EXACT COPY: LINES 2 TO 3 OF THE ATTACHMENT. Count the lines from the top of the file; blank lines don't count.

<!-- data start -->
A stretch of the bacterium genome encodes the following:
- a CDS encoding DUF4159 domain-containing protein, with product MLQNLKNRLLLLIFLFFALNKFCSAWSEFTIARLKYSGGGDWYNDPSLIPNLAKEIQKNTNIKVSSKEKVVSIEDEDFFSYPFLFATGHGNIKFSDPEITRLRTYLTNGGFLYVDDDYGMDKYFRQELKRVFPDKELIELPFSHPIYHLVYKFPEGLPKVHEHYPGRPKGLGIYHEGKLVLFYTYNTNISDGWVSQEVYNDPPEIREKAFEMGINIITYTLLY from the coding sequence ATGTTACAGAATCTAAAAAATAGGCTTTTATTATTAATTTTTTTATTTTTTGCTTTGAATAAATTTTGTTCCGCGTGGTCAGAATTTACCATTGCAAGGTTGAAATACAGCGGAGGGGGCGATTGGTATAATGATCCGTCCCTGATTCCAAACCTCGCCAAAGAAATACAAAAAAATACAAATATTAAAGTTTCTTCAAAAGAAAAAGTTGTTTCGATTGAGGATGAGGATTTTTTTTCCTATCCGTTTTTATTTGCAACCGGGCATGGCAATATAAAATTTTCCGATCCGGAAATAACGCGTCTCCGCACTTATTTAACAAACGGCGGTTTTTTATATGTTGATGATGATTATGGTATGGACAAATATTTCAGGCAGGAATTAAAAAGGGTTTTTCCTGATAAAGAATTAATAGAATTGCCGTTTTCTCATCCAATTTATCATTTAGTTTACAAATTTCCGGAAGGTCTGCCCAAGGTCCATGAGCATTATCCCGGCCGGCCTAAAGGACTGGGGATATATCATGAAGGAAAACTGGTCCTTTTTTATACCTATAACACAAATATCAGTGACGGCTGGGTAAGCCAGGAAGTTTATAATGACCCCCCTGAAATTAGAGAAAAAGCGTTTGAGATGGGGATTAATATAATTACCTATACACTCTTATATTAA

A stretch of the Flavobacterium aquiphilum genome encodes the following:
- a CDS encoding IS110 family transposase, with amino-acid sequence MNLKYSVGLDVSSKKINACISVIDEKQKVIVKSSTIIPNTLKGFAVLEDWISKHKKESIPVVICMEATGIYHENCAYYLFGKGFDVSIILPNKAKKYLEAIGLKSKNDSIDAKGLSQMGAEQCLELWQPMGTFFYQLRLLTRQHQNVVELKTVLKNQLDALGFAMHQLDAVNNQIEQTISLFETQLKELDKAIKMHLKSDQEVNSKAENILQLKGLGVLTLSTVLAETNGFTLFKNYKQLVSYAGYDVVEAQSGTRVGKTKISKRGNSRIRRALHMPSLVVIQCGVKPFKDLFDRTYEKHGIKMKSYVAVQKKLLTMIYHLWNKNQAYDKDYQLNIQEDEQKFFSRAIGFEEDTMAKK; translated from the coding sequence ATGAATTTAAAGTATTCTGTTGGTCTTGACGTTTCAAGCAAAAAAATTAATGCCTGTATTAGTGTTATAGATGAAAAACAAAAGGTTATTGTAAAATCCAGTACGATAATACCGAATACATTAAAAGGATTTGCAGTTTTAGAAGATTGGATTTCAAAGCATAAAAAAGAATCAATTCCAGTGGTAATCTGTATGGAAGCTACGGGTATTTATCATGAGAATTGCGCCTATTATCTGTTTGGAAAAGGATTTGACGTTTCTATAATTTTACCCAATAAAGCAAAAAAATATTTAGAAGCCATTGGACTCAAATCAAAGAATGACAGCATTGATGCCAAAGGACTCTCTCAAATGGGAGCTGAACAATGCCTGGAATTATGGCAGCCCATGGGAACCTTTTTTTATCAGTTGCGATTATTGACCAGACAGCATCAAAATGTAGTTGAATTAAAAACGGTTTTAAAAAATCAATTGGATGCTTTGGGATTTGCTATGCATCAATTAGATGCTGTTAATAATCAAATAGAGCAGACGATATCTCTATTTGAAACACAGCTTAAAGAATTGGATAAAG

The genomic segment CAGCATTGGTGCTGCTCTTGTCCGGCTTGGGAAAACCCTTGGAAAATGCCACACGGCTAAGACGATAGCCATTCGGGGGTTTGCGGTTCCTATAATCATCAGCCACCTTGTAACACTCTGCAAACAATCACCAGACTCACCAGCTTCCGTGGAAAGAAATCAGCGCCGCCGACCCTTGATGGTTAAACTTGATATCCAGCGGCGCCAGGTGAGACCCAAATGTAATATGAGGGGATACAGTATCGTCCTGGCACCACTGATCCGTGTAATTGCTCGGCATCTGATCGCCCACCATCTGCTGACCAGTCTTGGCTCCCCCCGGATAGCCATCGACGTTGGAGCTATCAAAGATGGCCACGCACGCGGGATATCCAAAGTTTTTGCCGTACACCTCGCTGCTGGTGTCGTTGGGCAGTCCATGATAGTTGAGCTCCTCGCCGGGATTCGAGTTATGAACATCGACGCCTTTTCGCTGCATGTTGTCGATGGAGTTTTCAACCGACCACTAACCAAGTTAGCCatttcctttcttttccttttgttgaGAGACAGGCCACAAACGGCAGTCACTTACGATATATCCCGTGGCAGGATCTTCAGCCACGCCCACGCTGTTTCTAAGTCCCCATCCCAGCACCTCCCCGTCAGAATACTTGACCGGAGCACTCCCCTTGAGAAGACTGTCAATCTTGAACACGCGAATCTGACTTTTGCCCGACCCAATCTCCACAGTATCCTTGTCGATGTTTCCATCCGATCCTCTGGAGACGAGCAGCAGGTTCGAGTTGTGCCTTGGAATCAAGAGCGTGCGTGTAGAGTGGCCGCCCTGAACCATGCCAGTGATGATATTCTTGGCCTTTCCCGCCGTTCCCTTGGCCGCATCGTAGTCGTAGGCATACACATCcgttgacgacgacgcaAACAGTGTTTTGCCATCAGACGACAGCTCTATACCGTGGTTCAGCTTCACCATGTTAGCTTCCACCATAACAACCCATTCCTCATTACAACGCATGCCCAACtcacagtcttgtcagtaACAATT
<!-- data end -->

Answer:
- a CDS encoding DUF4159 domain-containing protein, with product MLQNLKNRLLLLIFLFFALNKFCSAWSEFTIARLKYSGGGDWYNDPSLIPNLAKEIQKNTNIKVSSKEKVVSIEDEDFFSYPFLFATGHGNIKFSDPEITRLRTYLTNGGFLYVDDDYGMDKYFRQELKRVFPDKELIELPFSHPIYHLVYKFPEGLPKVHEHYPGRPKGLGIYHEGKLVLFYTYNTNISDGWVSQEVYNDPPEIREKAFEMGINIITYTLLY from the coding sequence ATGTTACAGAATCTAAAAAATAGGCTTTTATTATTAATTTTTTTATTTTTTGCTTTGAATAAATTTTGTTCCGCGTGGTCAGAATTTACCATTGCAAGGTTGAAATACAGCGGAGGGGGCGATTGGTATAATGATCCGTCCCTGATTCCAAACCTCGCCAAAGAAATACAAAAAAATACAAATATTAAAGTTTCTTCAAAAGAAAAAGTTGTTTCGATTGAGGATGAGGATTTTTTTTCCTATCCGTTTTTATTTGCAACCGGGCATGGCAATATAAAATTTTCCGATCCGGAAATAACGCGTCTCCGCACTTATTTAACAAACGGCGGTTTTTTATATGTTGATGATGATTATGGTATGGACAAATATTTCAGGCAGGAATTAAAAAGGGTTTTTCCTGATAAAGAATTAATAGAATTGCCGTTTTCTCATCCAATTTATCATTTAGTTTACAAATTTCCGGAAGGTCTGCCCAAGGTCCATGAGCATTATCCCGGCCGGCCTAAAGGACTGGGGATATATCATGAAGGAAAACTGGTCCTTTTTTATACCTATAACACAAATATCAGTGACGGCTGGGTAAGCCAGGAAGTTTATAATGACCCCCCTGAAATTAGAGAAAAAGCGTTTGAGATGGGGATTAATATAATTACCTATACACTCTTATATTAA

A stretch of the Flavobacterium aquiphilum genome encodes the following: